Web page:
Some of the leading minds behind the fastest and largest supercomputers ever designed are in Dallas all week for SC18, an annual conference on high-performance computing.
Nearly 13,000 people are participating in SC18, which takes up about 9 football fields full of space in the Kay Bailey Hutchison Convention Center.
Some of the real-world applications for the supercomputing innovations on display include the potential to more accurately predict and warn people about impending natural disasters, and the ability to bring lifesaving prescription drugs to market far quicker and for much less money.
“These [supercomputers] are just a glimpse into the future of what is going to be commercially everywhere within a few years,” said Sumit Gupta, who works in Artificial Intelligence and High Performance Computing at IBM Systems. “So what used to be the number one supercomputer five years ago is today running our mobile apps, what’s running weather simulations. That technology, within a few years, comes down to technology that impacts our lives.”
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SC18 is a victory lap of sorts for IBM, which is hot on the heels of developing the top two supercomputers in the world, according to the 52nd edition of the TOP500 list, just released this month.
A portion of IBM’s ‘Summit’ supercomputer is on display at SC18, including the cooling equipment for its quantum processor — it resembles an ornate chandelier. The cooling system is capable of producing extremely cold temperatures that are colder than outer space.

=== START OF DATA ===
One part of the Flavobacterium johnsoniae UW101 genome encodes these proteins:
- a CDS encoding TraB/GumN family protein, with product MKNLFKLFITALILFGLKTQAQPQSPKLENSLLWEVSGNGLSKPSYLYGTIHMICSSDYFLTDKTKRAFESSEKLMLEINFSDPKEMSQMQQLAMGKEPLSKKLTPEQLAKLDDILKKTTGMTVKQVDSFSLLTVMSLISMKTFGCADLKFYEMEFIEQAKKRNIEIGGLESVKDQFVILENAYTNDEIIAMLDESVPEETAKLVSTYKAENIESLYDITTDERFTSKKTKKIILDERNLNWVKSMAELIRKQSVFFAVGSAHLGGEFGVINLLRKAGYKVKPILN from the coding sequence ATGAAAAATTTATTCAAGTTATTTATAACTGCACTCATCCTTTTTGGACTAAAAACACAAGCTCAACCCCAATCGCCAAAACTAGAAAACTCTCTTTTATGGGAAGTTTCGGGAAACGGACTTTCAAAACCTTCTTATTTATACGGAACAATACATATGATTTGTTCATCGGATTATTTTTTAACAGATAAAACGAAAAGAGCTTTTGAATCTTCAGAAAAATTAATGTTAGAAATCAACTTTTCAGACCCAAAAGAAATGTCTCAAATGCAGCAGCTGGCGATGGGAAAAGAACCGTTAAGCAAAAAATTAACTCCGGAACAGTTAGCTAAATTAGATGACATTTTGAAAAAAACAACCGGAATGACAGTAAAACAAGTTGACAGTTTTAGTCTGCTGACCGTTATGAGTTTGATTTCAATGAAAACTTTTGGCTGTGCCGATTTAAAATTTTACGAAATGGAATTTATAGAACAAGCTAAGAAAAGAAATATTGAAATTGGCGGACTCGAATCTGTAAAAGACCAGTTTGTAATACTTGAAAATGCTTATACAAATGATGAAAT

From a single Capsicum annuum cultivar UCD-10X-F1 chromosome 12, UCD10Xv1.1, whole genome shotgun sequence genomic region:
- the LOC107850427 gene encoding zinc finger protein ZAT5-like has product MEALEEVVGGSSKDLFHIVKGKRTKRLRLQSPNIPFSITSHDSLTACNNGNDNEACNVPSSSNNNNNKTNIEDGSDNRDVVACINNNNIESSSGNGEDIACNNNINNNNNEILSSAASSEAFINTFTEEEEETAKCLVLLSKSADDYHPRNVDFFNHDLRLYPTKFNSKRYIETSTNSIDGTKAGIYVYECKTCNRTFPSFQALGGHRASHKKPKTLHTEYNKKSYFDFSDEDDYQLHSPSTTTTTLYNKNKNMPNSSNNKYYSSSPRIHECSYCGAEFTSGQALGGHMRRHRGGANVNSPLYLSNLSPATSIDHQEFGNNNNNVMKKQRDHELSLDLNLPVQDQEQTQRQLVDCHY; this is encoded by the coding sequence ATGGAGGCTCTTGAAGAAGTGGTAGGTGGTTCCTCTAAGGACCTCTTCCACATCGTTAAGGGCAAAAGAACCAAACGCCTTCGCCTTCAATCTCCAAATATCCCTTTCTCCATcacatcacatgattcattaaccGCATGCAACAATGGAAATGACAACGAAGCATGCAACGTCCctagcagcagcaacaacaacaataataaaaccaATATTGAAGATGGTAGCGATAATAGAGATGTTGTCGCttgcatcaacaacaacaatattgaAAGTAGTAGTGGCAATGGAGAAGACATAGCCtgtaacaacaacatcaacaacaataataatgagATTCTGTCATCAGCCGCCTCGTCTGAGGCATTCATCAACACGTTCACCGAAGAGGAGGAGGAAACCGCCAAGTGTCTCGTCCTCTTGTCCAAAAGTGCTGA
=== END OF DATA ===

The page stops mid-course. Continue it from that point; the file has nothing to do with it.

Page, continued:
The ‘Summit’ supercomputer is the result of upwards of 20 years of research, according to Gupta.
“It is the world’s fastest supercomputer now. It is a supercomputer so powerful that it is equal to having one million laptops,” Gupta said.
For Dallas to even be a viable host for SC18, the conference needed to install a serious upgrade to the internet bandwidth capability inside the Kay Bailey Hutchison Convention Center. It took a team of industry professionals about a month to lay approximately 65 miles worth of fiber optic cable — 2 miles of that cable will be a permanent installation.
“We have demonstrations at some of the booths that are featured here this week that will push several terabytes of information,” said Jason Zarowski, a computer engineer for the Energy Sciences Network at the Lawrence Berkley National Lab. “And if we want to put an actual number or a thought into that we calculated that we can download the entire Netflix catalog in about :45 seconds.”